When we pay attention to our physical relation to space, we also become more aware of the performer-audience relation. Meredith Monk explores this in terms of scale and proximity. This concern is also related to the temporality of live performance as something that disappears but remains in the memory. In Juice she made use of this quality by inviting the audience to three different locations over a six week period where elements of earlier performances were revisited in different forms. Here, Monk gives special attention to details in the visuals of the performance. In Schnitzler’s Dreams costumes, objects and other visual scenography provided an insight into the characters’ ‘soul landscape’. Proximity and memory were explored by each audience member as they moved through the space and could hear different things happening in the various areas of the building, depending on their proximity to one of the characters. In my more recent work, the scenographic elements have been reduced as I trust the scenographic potential of acoustic sound more and more. Memory is, here, a recollection of multi-sensual experiences during the performance through time and space.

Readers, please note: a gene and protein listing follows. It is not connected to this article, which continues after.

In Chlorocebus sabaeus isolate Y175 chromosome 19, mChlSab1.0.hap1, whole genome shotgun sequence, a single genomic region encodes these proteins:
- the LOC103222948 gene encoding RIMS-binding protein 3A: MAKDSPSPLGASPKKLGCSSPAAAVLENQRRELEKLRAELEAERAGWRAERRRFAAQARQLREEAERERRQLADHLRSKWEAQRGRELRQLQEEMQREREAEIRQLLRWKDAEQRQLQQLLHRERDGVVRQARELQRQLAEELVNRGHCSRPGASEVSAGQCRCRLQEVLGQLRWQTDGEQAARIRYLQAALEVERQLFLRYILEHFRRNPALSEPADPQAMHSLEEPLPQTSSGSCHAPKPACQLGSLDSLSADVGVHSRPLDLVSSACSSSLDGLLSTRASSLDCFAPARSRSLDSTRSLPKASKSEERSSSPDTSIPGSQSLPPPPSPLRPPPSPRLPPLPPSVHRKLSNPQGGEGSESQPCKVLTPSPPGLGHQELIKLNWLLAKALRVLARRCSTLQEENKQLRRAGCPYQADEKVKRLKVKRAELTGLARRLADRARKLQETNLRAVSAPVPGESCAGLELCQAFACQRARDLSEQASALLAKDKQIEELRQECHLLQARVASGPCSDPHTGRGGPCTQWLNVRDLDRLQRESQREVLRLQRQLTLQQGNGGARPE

When I created Schnitzler’s Dreams I made a site-specific (see site-sensitive in the dictionary) performance. At that point I did not yet know how sensitive one can be to a site when engaging all senses to listen. The site-sensitivity (see dictionary) that I was introduced to by listening to what happened between the performances in the different areas of the building is what I cultivated and researched further during my artistic research project Voicelanding – Exploring the scenographic potential of acoustic sound in site-sensitive performance. Insisting on acoustic sound plays an important role in my questions regarding the creation of site-sensitive sound performances. Meredith Monk, as a performance creator who has been working with acoustic sound for more than fifty years, shows that it is possible to insist on acoustic musical performance even as the technical means we have available can help overcome any difficulties that working with acoustic sound may bring (this does not mean that Monk excludes technology in her work; she is an intermedia artist). Her continuous exploration of the voice is a part of this devotion. Even though I use the voice as one of the instruments that help me understand the relationship of sound and space better, rather than having the exploration of voice and all its possibilities itself as the objective I choose to refer to Meredith Monk as an artist whose work is closely related to mine. Her work encourages me to continue to insist on the interaction of acoustic sound and space as I first discovered it in Schnitzler’s Dreams.